Yesterday, DiorMag unveiled an extraordinary film retracing the steps in the making of J’adore . Now comes your turn to discover the secrets behind the cultivation of the roses and jasmine that give the fragrance its unique sensuality.

We are in Grasse, between mountain and sea, in an immense field of flowers resplendent with color and subtly scenting the air. On the Manon estate, the rose and jasmine that make up the J’adore  fragrance are grown  exclusively for the house of Dior, in this unique climate, and following the special secrets passed down through three generations of the same family. 
The sun has barely risen on this spring morning and already the scent of the Centifolia roses is filling the air; it's the perfect time to pick them. Among the flowers, hands are busy at work, picking the roses one by one, being careful not to damage them, employing an ability both expert and fast. The jasmine Grandiflorum, a flower made all the more precious due to its rarity and exceeding fragility, necessitates an even higher level of delicate handling. Like the rose, it's harvested at dawn, to preserve its flowers from the sun's strong rays that could easily burn its fine white petals.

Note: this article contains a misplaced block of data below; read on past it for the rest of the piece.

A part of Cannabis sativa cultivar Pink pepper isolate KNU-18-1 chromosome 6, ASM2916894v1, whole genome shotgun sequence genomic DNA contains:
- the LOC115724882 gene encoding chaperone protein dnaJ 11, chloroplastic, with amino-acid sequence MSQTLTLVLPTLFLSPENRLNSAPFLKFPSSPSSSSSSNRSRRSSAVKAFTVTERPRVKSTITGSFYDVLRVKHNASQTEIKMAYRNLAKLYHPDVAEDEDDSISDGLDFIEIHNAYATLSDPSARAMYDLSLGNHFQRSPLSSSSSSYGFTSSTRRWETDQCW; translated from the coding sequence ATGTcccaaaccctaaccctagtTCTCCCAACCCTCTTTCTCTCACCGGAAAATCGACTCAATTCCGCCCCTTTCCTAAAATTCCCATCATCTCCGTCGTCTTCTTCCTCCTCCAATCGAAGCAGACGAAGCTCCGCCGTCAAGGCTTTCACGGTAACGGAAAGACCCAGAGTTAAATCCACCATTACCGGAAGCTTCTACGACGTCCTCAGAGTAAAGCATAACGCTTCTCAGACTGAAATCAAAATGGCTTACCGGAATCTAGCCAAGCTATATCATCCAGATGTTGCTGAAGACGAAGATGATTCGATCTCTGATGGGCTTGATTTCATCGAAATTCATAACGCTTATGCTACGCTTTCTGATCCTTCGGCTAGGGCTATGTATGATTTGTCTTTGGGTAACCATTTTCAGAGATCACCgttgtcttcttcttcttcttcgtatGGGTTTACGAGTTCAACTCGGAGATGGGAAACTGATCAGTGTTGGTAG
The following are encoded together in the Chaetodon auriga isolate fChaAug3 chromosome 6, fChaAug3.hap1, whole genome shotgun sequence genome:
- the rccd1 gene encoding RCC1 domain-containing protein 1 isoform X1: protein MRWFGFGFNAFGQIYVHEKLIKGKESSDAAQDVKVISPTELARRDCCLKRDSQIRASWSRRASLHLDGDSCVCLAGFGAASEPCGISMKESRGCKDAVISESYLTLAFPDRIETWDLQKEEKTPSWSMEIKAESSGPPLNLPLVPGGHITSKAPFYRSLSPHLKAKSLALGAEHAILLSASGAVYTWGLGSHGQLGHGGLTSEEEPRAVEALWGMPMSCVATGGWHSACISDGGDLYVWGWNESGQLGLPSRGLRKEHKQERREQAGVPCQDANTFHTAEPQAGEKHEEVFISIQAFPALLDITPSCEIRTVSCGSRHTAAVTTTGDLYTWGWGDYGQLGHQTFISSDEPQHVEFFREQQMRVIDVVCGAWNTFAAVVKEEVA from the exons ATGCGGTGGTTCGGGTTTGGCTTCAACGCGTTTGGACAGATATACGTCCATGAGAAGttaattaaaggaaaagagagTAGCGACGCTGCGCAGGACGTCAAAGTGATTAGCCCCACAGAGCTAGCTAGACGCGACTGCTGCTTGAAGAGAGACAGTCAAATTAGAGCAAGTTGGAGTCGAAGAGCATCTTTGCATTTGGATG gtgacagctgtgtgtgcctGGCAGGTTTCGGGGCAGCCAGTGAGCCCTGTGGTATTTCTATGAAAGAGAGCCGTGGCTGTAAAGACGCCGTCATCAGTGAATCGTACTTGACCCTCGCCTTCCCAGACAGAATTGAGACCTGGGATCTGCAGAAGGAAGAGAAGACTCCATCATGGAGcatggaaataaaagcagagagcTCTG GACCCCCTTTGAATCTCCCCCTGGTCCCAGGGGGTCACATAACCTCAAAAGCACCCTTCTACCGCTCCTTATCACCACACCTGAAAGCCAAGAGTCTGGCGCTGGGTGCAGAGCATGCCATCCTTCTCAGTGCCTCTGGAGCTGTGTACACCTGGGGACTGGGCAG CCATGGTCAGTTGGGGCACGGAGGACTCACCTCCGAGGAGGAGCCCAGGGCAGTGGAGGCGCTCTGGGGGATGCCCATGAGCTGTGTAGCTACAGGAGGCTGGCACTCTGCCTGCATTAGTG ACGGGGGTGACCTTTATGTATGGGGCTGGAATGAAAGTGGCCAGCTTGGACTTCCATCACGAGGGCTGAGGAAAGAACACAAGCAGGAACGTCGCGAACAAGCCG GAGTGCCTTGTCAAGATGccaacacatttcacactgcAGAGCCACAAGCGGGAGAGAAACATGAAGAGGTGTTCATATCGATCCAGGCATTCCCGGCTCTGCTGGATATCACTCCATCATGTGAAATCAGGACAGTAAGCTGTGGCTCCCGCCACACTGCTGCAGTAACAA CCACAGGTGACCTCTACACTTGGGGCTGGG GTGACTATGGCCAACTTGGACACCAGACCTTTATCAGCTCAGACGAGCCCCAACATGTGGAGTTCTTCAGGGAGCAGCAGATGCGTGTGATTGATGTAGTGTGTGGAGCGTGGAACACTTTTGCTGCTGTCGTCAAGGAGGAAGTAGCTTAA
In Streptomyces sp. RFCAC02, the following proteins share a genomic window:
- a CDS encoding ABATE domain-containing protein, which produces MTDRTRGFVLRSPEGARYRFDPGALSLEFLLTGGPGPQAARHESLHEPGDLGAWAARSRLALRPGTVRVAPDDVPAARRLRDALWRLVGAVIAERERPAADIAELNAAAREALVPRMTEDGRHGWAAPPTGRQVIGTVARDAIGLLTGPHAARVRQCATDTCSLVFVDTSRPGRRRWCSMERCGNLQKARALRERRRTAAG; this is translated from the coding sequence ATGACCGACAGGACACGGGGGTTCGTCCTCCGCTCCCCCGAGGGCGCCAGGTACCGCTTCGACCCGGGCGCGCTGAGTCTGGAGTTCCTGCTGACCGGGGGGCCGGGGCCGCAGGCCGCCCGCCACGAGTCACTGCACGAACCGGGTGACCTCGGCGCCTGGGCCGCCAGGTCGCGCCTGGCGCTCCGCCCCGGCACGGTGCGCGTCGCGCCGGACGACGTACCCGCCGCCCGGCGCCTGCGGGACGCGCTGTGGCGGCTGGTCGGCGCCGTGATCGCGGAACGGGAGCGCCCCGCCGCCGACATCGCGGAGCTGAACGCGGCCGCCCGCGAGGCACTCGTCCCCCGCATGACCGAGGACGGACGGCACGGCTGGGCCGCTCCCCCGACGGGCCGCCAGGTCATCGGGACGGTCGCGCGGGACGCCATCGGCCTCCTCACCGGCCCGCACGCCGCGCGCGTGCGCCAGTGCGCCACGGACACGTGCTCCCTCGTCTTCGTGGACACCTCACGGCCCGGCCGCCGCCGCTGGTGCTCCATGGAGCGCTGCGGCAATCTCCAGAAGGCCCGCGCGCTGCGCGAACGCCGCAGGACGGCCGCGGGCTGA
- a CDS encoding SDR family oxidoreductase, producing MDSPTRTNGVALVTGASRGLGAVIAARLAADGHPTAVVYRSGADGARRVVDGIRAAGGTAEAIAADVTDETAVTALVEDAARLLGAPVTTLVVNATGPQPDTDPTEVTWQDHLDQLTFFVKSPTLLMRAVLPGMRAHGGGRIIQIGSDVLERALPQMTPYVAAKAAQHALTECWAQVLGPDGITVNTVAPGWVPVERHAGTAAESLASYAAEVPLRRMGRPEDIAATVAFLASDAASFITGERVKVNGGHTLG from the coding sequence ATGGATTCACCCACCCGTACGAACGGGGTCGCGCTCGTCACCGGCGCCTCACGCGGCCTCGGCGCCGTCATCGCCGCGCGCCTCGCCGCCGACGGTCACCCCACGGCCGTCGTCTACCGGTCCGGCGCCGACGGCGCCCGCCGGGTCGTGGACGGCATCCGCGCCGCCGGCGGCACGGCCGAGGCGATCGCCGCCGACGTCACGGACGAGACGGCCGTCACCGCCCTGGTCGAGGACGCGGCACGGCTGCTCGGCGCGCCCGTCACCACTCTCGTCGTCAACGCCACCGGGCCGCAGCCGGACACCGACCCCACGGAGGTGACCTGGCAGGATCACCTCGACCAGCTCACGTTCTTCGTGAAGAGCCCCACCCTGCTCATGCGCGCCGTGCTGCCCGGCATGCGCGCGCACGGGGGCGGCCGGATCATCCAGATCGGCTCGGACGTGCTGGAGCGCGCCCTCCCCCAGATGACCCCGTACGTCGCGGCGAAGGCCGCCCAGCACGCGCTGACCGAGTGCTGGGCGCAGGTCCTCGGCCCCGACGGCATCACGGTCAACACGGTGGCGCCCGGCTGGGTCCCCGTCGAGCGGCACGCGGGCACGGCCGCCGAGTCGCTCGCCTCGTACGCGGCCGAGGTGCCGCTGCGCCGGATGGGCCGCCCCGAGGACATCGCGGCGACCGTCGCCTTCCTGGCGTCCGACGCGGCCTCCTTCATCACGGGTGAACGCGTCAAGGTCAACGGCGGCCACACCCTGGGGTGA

And it's from this point that the flower is transformed into perfume. After harvesting, rose and jasmine are transformed into a lyrical and delicate essence or into an opulent and dense absolute. The flowers' subtlety and richness is thus concentrated and greatly amplified: one kilogram of jasmine absolute requires six million flowers. And it's from the subtle balance between rose and jasmine essence and absolute that the sensual, precious and unique fragrance that is J’adore   is born. "Perfumes and flowers are inseparable. Giving  J’adore  is like offering a bouquet ," says François Demachy, the house's exclusive perfumer-creator.